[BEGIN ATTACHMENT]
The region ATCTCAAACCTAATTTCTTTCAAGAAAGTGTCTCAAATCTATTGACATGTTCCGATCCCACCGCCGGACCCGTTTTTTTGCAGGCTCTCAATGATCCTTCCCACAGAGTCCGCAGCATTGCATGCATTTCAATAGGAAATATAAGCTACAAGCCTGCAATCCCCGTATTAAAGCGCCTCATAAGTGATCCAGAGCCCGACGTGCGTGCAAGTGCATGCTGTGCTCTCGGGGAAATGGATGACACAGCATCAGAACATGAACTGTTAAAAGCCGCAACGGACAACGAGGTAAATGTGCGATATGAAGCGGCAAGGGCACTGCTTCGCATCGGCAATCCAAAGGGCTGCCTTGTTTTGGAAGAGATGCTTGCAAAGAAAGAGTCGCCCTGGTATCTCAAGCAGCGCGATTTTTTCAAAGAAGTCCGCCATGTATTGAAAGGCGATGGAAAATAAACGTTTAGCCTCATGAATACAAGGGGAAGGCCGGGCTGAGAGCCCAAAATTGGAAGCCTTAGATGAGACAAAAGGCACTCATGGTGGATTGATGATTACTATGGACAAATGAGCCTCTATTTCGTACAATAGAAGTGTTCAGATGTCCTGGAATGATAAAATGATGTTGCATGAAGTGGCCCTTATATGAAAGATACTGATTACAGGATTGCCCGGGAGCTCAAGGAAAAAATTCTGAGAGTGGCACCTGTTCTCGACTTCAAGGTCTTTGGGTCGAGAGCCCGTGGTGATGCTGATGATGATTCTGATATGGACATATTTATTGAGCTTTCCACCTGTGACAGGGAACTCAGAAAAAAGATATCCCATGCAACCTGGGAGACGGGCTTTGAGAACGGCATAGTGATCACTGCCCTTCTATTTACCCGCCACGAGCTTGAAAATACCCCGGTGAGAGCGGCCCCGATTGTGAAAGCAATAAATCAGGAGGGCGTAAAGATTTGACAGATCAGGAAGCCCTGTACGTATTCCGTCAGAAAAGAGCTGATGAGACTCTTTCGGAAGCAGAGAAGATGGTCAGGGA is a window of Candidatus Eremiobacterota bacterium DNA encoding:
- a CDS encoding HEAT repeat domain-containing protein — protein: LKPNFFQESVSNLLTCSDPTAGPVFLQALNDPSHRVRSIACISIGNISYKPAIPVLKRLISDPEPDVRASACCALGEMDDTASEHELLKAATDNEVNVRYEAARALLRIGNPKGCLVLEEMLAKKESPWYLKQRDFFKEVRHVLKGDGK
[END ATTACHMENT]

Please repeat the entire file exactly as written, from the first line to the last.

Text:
The region ATCTCAAACCTAATTTCTTTCAAGAAAGTGTCTCAAATCTATTGACATGTTCCGATCCCACCGCCGGACCCGTTTTTTTGCAGGCTCTCAATGATCCTTCCCACAGAGTCCGCAGCATTGCATGCATTTCAATAGGAAATATAAGCTACAAGCCTGCAATCCCCGTATTAAAGCGCCTCATAAGTGATCCAGAGCCCGACGTGCGTGCAAGTGCATGCTGTGCTCTCGGGGAAATGGATGACACAGCATCAGAACATGAACTGTTAAAAGCCGCAACGGACAACGAGGTAAATGTGCGATATGAAGCGGCAAGGGCACTGCTTCGCATCGGCAATCCAAAGGGCTGCCTTGTTTTGGAAGAGATGCTTGCAAAGAAAGAGTCGCCCTGGTATCTCAAGCAGCGCGATTTTTTCAAAGAAGTCCGCCATGTATTGAAAGGCGATGGAAAATAAACGTTTAGCCTCATGAATACAAGGGGAAGGCCGGGCTGAGAGCCCAAAATTGGAAGCCTTAGATGAGACAAAAGGCACTCATGGTGGATTGATGATTACTATGGACAAATGAGCCTCTATTTCGTACAATAGAAGTGTTCAGATGTCCTGGAATGATAAAATGATGTTGCATGAAGTGGCCCTTATATGAAAGATACTGATTACAGGATTGCCCGGGAGCTCAAGGAAAAAATTCTGAGAGTGGCACCTGTTCTCGACTTCAAGGTCTTTGGGTCGAGAGCCCGTGGTGATGCTGATGATGATTCTGATATGGACATATTTATTGAGCTTTCCACCTGTGACAGGGAACTCAGAAAAAAGATATCCCATGCAACCTGGGAGACGGGCTTTGAGAACGGCATAGTGATCACTGCCCTTCTATTTACCCGCCACGAGCTTGAAAATACCCCGGTGAGAGCGGCCCCGATTGTGAAAGCAATAAATCAGGAGGGCGTAAAGATTTGACAGATCAGGAAGCCCTGTACGTATTCCGTCAGAAAAGAGCTGATGAGACTCTTTCGGAAGCAGAGAAGATGGTCAGGGA is a window of Candidatus Eremiobacterota bacterium DNA encoding:
- a CDS encoding HEAT repeat domain-containing protein — protein: LKPNFFQESVSNLLTCSDPTAGPVFLQALNDPSHRVRSIACISIGNISYKPAIPVLKRLISDPEPDVRASACCALGEMDDTASEHELLKAATDNEVNVRYEAARALLRIGNPKGCLVLEEMLAKKESPWYLKQRDFFKEVRHVLKGDGK